By Elizabeth A. Hanley
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Additional info for African Dance, 2nd Edition (World of Dance)
In Africa, the religious ceremonies used music and dance to help people make spiritual connections to their ancestors. Dance is music and music is dance in African cultures. The two are inseparable and in many African languages, there is not a separate word for dance. Musicians were admired for the skill with which they played their drums, whistles, horns, guitars, flutes, and other instruments in complicated rhythms. A favorite kind of music had a call-and-response pattern. The leader sang out a short bit of music and the people sang it back to him, accompanied by drums and other percussion instruments.
Women perform it, making music by rubbing together metal discs and bracelets. M’deup is a possession dance commonly performed by women. They make small shuffling steps and strong thrusts of their arms and head. National and Ethnic Identity Dances National and ethnic dances are designated as those that show allegiance to one’s national and ethnic background and are performed to songs that speak to national strength and loyalty. Kpegisu dance is closely linked to Ewe ethnic identity and is performed by men and women who dance in pairs or small groups.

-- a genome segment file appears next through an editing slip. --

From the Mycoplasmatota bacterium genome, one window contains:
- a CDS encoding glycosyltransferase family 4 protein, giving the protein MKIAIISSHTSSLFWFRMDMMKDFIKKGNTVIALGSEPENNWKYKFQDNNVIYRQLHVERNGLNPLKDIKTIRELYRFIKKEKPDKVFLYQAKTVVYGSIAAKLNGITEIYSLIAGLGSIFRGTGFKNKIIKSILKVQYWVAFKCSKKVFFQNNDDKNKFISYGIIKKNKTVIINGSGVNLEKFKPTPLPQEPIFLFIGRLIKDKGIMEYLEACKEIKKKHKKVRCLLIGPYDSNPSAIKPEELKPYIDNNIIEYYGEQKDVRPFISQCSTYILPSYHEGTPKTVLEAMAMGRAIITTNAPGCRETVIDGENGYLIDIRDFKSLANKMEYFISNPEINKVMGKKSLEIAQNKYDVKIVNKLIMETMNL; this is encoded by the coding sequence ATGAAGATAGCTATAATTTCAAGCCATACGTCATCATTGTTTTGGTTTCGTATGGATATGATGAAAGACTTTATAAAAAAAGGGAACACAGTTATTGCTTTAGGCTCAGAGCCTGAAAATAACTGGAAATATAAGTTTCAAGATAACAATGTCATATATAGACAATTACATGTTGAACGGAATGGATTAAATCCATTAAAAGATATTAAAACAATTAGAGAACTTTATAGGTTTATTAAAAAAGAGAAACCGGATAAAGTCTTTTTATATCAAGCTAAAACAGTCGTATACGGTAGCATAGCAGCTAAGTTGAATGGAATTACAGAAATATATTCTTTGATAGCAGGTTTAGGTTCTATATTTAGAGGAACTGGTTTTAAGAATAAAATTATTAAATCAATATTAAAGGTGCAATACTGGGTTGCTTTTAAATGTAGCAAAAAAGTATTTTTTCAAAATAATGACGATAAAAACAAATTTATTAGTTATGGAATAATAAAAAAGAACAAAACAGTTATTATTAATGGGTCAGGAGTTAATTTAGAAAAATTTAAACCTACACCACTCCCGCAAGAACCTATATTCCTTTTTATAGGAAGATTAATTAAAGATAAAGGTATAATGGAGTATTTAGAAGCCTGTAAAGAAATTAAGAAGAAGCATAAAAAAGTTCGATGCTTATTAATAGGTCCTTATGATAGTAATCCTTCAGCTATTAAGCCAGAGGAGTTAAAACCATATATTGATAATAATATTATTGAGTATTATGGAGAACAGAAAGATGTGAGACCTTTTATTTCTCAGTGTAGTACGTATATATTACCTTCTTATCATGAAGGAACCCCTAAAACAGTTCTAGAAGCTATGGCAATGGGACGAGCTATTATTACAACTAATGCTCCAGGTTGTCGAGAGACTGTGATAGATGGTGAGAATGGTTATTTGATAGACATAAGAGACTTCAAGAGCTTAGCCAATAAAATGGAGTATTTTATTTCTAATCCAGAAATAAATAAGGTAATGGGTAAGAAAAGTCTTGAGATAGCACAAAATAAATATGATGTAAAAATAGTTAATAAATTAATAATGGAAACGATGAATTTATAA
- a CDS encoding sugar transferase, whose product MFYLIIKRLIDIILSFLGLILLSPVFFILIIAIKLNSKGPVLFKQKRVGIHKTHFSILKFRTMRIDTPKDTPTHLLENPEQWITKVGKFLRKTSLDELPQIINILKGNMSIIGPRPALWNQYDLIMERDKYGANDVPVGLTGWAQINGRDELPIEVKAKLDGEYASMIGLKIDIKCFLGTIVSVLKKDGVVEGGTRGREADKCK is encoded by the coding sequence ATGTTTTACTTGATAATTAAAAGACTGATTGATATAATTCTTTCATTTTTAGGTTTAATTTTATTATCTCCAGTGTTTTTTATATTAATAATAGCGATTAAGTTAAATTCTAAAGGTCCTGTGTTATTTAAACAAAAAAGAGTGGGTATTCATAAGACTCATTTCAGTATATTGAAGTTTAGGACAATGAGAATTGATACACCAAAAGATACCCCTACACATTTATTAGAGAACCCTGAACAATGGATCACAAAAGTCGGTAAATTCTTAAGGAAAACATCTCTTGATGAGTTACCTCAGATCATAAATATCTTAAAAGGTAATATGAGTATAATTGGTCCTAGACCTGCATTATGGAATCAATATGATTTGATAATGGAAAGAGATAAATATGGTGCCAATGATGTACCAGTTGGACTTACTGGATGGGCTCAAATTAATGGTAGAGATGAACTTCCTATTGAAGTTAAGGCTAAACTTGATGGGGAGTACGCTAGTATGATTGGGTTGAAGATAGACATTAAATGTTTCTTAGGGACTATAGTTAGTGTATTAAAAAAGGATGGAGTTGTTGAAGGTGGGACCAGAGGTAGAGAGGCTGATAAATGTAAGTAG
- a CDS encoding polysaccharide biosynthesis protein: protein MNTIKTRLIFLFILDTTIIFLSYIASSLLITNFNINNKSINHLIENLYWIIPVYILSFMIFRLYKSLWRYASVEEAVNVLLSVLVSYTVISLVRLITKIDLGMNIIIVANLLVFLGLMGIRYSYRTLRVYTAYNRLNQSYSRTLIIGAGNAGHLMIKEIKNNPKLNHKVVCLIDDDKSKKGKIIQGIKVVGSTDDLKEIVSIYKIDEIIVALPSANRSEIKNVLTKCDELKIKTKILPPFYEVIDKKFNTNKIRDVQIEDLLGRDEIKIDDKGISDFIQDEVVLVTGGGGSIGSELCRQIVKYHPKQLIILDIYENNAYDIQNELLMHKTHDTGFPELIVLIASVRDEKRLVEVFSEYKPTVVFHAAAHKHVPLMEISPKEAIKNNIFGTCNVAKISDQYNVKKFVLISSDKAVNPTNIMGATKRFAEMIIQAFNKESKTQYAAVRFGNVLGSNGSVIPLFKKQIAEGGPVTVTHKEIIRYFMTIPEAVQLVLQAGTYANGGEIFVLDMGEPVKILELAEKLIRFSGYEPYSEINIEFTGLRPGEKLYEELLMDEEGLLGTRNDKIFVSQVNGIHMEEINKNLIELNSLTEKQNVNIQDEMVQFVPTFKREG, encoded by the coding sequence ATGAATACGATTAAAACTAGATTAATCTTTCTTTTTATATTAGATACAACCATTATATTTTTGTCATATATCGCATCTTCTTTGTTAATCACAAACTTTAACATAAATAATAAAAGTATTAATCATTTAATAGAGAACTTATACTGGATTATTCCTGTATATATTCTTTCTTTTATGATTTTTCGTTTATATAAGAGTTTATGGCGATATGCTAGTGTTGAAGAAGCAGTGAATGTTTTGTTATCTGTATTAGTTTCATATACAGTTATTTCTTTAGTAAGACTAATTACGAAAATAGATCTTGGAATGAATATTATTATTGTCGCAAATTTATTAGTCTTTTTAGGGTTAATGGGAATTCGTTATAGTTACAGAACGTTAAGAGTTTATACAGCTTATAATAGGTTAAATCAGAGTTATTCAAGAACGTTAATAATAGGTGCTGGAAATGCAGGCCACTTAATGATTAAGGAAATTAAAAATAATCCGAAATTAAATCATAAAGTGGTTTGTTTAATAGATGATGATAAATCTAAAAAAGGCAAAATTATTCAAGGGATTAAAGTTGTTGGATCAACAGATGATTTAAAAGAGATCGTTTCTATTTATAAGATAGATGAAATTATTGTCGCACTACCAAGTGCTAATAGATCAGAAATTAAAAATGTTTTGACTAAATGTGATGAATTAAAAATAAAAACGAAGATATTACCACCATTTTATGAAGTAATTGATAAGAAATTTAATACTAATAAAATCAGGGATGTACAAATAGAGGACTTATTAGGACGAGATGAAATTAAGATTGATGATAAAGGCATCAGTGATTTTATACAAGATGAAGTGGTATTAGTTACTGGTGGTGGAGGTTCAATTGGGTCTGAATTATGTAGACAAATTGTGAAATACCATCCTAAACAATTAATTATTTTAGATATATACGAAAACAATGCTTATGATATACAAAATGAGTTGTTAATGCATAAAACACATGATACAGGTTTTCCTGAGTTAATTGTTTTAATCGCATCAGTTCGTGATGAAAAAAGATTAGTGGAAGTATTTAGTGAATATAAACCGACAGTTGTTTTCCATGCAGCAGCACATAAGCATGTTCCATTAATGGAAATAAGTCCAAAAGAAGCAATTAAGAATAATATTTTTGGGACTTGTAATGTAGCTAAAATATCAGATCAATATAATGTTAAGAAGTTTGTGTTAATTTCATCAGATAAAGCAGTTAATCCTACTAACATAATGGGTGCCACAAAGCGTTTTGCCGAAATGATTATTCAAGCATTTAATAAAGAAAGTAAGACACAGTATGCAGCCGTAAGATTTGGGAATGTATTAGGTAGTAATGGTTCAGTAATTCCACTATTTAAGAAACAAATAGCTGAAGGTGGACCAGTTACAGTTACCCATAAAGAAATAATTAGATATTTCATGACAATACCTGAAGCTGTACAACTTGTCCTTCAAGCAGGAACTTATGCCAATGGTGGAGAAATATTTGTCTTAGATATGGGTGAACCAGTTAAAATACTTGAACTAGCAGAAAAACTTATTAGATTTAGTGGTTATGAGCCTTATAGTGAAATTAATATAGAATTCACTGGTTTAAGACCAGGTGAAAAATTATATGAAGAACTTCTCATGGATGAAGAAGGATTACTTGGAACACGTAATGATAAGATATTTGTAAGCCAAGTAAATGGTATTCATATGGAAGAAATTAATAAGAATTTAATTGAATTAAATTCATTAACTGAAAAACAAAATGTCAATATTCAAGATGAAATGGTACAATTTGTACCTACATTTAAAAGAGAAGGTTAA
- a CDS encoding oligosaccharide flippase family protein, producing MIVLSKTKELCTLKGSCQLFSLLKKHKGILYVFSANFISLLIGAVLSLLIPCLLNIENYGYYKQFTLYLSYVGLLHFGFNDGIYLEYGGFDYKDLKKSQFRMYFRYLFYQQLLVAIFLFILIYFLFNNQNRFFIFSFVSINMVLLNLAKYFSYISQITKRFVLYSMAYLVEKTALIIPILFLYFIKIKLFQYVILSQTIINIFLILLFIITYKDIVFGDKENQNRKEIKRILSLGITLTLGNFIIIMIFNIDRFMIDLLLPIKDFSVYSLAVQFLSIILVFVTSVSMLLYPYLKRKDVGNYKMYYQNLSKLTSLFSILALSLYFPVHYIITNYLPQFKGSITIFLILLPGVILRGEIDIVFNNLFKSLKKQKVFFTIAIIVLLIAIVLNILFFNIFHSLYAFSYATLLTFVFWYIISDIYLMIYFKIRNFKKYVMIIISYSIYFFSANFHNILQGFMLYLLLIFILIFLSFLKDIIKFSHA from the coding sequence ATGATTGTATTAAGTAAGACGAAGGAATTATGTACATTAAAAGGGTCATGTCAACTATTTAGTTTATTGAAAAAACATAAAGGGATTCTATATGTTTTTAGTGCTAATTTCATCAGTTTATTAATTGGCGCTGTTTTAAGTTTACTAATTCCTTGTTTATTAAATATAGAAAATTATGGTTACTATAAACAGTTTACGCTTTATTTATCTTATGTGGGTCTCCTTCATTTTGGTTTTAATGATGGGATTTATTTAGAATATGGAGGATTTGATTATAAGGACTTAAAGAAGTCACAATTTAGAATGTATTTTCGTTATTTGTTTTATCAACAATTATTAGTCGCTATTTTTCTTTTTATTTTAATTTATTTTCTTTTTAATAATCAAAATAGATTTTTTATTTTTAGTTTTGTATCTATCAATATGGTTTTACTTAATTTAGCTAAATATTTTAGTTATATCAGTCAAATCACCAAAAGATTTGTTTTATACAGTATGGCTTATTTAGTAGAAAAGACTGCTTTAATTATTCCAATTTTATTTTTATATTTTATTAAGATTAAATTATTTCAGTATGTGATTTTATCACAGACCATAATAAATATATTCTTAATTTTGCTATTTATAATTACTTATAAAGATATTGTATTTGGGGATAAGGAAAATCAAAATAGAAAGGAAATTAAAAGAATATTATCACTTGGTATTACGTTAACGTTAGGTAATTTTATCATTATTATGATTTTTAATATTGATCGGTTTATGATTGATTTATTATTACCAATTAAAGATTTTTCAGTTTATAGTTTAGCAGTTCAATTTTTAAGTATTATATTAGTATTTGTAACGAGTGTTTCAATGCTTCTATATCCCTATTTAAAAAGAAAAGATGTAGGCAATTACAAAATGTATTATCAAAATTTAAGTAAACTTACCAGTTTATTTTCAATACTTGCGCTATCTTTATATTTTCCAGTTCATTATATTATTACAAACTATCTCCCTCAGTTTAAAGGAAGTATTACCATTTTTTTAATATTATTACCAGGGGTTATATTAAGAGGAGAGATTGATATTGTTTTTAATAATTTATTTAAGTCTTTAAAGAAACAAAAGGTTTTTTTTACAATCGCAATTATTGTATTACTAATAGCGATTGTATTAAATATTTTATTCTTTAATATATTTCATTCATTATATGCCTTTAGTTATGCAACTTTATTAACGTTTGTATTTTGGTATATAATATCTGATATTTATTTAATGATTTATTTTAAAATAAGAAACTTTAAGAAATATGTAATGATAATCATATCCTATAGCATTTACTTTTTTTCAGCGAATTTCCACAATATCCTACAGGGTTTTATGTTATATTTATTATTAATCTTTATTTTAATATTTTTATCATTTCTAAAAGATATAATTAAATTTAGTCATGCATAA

In order for an event to be successful, everyone must be fully involved. Silence and stillness are not valued in the African performance arena. In fact, to be silent is to be critical in a negative way, and to be still shows disdain and contempt for the performance. The music and dance should move the observers so that it is manifested in movements that include bobbing heads, shoulders shifting, hips rolling, and feet stomping or some variation of the theme. The social unification and interaction developed during these dances is the ideal Dance as a Reflection of Life 37 or model for everyday activity as well.